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Fire chief: We're not hiring

April 18, 2013

WOONSOCKET — Fire Chief Gary Lataille says he’s not looking to hire new firefighters, but is merely doing something he does every two years – conduct an open application process for eligible firefighters to be included on a new certified hiring list that goes into effect June 7.
“The Woonsocket Fire Department is not hiring,” says Lataille, who has been fielding calls from people apparently confused about the open application process. “This is something we do every two years.”
“If I were hiring, I already have a list in place, but that list expires in June, so now we’re in the process of developing a new list,” Lataille explained.
The department’s current hiring list of eligible firefighters certified by the city Personnel Board two years ago expires on Friday, June 7. In order to come up with a new list for certification, every two years the department establishes a three-week period in which to accept new applications.
This year, the open application period began on April 1 and ends Friday.
After the application period ends Friday, applicants will take a written test, scheduled to be held on Saturday, May 18. To take the written test, applicants must be at least 18 years of age, be a high school graduate and possess a valid driver’s license.
Applicants who score 70 percent or higher on the written test then undergo an oral interview test.
Lataille says the hiring of any new firefighters would have to go before the Woonsocket Budget Commission, which was established by the Director of Revenue in May 2012 to initiate and assure the implementation of appropriate measures to secure the financial stability of the city.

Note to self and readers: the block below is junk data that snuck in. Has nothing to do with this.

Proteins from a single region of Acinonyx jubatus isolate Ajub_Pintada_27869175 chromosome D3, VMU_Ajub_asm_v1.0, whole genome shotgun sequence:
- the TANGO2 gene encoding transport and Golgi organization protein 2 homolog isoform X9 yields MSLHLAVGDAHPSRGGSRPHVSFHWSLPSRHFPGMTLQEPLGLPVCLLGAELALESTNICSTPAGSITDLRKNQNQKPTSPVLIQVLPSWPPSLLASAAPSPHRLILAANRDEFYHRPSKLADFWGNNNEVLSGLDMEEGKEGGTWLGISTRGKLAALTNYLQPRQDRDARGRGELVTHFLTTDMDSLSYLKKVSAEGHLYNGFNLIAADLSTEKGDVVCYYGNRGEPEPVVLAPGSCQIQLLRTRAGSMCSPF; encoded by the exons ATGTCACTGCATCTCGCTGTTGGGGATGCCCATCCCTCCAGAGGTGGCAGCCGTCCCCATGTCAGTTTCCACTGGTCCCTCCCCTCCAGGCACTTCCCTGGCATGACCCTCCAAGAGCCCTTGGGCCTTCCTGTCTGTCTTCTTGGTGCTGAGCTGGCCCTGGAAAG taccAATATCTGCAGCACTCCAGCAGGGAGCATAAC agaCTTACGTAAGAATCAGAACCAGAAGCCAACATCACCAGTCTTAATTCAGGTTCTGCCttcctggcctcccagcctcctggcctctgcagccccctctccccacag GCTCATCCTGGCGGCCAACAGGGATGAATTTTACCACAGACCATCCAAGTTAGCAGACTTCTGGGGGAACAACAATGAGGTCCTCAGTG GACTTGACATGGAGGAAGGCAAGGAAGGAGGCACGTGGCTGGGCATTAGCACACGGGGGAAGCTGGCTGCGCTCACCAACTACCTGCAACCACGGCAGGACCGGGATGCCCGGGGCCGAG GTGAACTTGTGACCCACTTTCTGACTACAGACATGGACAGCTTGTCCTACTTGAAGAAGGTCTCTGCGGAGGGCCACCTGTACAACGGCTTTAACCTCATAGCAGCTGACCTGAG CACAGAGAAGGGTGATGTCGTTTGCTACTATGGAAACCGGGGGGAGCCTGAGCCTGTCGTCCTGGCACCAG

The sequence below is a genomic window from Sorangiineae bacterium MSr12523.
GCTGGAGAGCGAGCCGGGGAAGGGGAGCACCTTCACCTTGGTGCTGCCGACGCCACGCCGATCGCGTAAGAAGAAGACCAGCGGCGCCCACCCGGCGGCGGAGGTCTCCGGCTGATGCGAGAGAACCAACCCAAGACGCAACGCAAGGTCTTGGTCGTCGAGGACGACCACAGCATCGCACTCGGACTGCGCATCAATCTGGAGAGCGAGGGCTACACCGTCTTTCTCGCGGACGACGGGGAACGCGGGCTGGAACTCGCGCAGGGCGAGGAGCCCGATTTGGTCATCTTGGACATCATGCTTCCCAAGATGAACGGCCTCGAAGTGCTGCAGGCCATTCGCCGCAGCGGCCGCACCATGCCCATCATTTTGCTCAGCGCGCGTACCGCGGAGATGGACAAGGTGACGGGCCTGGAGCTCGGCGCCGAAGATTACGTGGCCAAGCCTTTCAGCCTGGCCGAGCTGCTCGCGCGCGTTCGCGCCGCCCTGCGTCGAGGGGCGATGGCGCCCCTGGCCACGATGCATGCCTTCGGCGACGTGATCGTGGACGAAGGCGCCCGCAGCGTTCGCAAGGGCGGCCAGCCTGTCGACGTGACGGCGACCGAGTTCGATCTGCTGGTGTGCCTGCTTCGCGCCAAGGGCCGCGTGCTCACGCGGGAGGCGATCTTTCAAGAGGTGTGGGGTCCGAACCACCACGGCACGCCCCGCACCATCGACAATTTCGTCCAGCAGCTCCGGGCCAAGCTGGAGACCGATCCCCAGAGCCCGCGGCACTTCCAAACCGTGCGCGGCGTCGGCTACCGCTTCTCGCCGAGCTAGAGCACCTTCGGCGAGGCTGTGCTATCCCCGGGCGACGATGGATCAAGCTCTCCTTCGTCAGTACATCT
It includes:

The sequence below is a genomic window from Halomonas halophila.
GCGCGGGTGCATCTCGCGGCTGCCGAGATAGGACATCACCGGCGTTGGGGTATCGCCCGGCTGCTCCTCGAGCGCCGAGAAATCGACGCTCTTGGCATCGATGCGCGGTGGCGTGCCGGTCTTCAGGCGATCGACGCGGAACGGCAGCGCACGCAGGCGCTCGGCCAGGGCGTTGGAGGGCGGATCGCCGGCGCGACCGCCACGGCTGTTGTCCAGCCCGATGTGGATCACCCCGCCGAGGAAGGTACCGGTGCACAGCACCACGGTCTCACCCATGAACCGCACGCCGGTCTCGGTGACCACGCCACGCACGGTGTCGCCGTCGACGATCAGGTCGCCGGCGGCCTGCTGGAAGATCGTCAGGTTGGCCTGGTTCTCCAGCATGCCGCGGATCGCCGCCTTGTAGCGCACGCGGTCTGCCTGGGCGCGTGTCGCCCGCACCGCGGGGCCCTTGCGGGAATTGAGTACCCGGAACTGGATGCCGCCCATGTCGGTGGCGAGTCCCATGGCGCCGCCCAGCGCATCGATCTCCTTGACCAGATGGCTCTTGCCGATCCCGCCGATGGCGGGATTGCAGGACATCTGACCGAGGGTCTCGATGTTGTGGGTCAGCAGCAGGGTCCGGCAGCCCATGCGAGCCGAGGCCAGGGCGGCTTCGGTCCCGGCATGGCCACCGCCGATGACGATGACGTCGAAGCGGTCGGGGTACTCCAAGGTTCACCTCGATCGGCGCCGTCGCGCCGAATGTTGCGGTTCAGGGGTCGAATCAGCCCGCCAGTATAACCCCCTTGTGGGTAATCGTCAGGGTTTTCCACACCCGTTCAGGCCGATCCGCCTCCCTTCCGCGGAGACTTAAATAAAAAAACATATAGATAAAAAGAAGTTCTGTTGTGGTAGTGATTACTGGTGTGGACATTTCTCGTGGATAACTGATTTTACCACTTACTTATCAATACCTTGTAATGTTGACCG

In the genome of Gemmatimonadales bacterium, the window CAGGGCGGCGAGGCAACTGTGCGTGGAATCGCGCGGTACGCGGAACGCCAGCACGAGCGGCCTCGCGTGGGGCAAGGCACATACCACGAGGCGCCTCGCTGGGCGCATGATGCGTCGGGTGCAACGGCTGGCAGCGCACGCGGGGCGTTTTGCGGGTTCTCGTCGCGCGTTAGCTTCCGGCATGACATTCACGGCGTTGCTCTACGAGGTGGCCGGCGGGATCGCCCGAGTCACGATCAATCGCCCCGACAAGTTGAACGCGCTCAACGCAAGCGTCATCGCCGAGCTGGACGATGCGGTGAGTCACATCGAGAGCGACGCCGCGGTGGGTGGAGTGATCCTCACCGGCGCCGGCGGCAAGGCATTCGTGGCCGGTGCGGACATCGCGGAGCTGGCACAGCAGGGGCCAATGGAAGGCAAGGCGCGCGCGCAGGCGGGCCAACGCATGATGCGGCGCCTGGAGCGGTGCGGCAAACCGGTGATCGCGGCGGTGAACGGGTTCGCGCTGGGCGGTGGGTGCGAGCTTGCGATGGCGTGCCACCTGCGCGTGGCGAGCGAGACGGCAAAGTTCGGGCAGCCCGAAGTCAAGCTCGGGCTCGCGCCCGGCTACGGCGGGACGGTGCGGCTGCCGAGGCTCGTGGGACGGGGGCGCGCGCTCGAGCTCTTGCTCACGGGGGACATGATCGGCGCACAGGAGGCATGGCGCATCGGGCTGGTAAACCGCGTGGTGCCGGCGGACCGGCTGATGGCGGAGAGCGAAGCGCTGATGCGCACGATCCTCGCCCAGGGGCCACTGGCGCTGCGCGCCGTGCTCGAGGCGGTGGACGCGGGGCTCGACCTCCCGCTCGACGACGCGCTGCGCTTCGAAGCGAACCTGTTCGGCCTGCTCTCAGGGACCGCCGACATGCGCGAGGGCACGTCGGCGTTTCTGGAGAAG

Last year, the Woonsocket Fire Department received a $299,250 U.S. Department of Homeland Assistance to Firefighters Grant to train firefighters and paramedics to more effectively respond to emergency situations.
The AFG program awards grants through the DHS’s Federal Emergency Management Agency (FEMA) to protect the health and safety of the public and firefighting personnel.
In February, the neighboring Pawtucket received a $4.2 million federal grant to help that city’s fire department hire additional firefighters to meet its staffing needs. The Staffing for Adequate Fire and Emergency Response (SAFER) grant will help the save jobs and hire firefighters to restore its force size to 146 members to better serve Pawtucket’s 71,000 residents.
Over the last three years, several firefighter positions in Pawtucket have been vacated and budget constraints have prevented them from being filled. The grant will cover the cost of all pay and benefits for the new positions over the next two years.

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